Interesting shot! Regards from Bulgaria! Nikolay
Thanks aticank for sharing in this awesome experience with me. Greetings from Tonga to Hungary.
Greetings, Marcus. Thanks for your appreciation of this event. There is a small German connection here.
When the wave explodes, it produces its rebounding wave which goes back out to sea. As the rebouding wave does so, it will encounter the incoming waves. As they do, the moment of passing by the 2 waves moving in opposite directions produces a sheet of white water that leaps into the air. This just keeps happening. The locals call them "white horses". Now there is the German link: though Theodor Storm wrote imaginatively about the "Rider on the White Horse", set on the Schleswig-Holstein coast, I am sure he never imagined the awe of this white horse phenomena here in Tonga!
And board riders couldn't ride these white horses, so they will remain riderless.
Thank you for the most interesting information Ian, and good night :) Sure you are right about Th. Storm - one day I'll read him to you if you want... I find poets sound best in the original language. Love ot Tonga ~ Maja~~~
WOW!! Spectacular shot! The energy released from the explosion must be enormous!!!
Golden ☆ + Like
ah-pong from Thailand
My turn for another WOW, Ah-Pong. Thanks for your appreciation!
It is a photo that I treasure and it's only a couple of weeks old! It is something most visitors should see, but then there are many Tongans who haven't seen this either.
All the best,
Herr Storm is a bit of a favourite of mine, for through his writing I was able to get in touch with some of my roots. During my first visit to Dithmarschen in 1978, a filmcrew were on location for the filming of Der Schimmelreiter. We actually picked up one of the extras and transported him south to Heide, for I think that some of the filming may have been in Denmark.
I'd love you to read him that you might be my teacher in regard to his world and his literature.
I can almost hear the booming noise from Norway dear Ian. Explosion is a fitting word. It is a wonder that there is any coastline left. I wonder how much of it is eroded each year?
Warm greetings from Norway, Amelia
Your thoughts and queries have really made me think about this. Thanks. I suspect that the waves actually contribute to the building of this coast. The aeration of the water accelerates the coral growth and the growth of algaes which together build up and harden the rocks. This coast is tectonically rising as well so the fringing reefs protect the cliffs, except in wild storms.
Consider this photo - for here the explosion is mostly in the water and not against the cliff face! The free waves have long wavelenths and heights so much of their tremendous energy is detonated beneath the water by the reef. Yes there is attack of the coast and the cliff, but it is not as one-sided here as at first it may seem.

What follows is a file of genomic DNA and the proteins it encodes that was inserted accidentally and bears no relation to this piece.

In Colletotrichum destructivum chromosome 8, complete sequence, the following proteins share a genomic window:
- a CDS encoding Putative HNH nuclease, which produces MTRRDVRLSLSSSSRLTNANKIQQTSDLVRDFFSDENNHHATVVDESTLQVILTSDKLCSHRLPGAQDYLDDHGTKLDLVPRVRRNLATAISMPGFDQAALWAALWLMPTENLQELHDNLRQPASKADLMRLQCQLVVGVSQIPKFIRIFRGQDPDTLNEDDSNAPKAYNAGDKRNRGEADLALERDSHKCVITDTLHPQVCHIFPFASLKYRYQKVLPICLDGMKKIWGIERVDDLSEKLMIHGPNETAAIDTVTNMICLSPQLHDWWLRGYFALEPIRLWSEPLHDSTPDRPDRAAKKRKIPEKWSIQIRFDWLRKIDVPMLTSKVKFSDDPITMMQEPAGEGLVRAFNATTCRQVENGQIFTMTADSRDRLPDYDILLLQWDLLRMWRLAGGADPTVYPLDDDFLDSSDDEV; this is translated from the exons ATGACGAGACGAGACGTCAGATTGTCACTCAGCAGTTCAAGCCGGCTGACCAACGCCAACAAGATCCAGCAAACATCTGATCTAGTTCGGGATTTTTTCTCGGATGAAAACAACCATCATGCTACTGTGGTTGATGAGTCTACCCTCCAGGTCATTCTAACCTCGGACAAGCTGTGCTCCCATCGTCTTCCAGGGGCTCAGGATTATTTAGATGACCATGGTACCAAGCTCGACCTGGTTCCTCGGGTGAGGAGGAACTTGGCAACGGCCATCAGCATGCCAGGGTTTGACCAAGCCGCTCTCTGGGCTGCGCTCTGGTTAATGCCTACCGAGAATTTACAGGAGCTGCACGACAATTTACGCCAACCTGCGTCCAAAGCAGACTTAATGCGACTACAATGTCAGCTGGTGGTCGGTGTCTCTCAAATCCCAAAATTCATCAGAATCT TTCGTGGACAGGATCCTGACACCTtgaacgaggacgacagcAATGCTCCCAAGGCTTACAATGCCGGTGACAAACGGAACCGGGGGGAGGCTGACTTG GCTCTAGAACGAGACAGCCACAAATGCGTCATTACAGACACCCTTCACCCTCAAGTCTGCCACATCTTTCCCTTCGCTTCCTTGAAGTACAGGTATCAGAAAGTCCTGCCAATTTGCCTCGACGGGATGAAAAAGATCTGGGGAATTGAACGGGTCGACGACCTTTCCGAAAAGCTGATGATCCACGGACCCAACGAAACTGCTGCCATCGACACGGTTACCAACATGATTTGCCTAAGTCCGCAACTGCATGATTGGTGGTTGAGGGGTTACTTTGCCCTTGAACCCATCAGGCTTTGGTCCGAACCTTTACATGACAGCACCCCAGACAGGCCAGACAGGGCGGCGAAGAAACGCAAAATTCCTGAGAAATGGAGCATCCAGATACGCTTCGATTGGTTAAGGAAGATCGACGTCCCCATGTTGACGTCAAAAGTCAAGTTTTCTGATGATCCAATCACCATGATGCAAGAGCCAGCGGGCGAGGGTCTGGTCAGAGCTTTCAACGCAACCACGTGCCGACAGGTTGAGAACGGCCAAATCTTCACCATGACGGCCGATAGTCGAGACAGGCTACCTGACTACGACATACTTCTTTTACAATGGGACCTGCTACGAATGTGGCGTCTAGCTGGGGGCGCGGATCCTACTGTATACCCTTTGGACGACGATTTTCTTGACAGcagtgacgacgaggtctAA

I was drawn back to this site again this week, but it was much quieter, big explosions like this one were only occasional. The local wind had generated much more chop in the water, so their was much more going on, but not at this scale.
There would be some stunning high-energy coasts outside the fiords in Norway too, I am sure.
It is great to be able to communicate through Pano with you, Amelia. Ian
Hi dear Amelia, hello Ian!
Thank you for your explanation above Ian ~ they show once more how important it is to learn, to know ~ you see only what you know ~ and any "explosion" looking quite destructive to anyone at first sight ~ I would join Amelia's impression here ~ turns out very different when considering the specific background ~ thank you for sharing this dear Ian! And as to Storm and your comment above: we will find the tme, and I will not forget to bring his works ~~~
A very good weekend to both of you dear friends!
May the storms of life go around you, from now on, Maja.
Good timing there, looks to some power in these waves.
Indeed, Ian, but this was a recurrent event every 30 secs or so. Some days it is explosive like this other days it is more subdued, but this is quite common for the South Pacific extends some 8000kms to the SE uninterrupted, so it is an awesome fetch.
I appreciate your visit and response.
Sign up to comment.
Sign in if you already did it.
Photo taken in Liku Road, Tonga
Misplaced? Suggest new location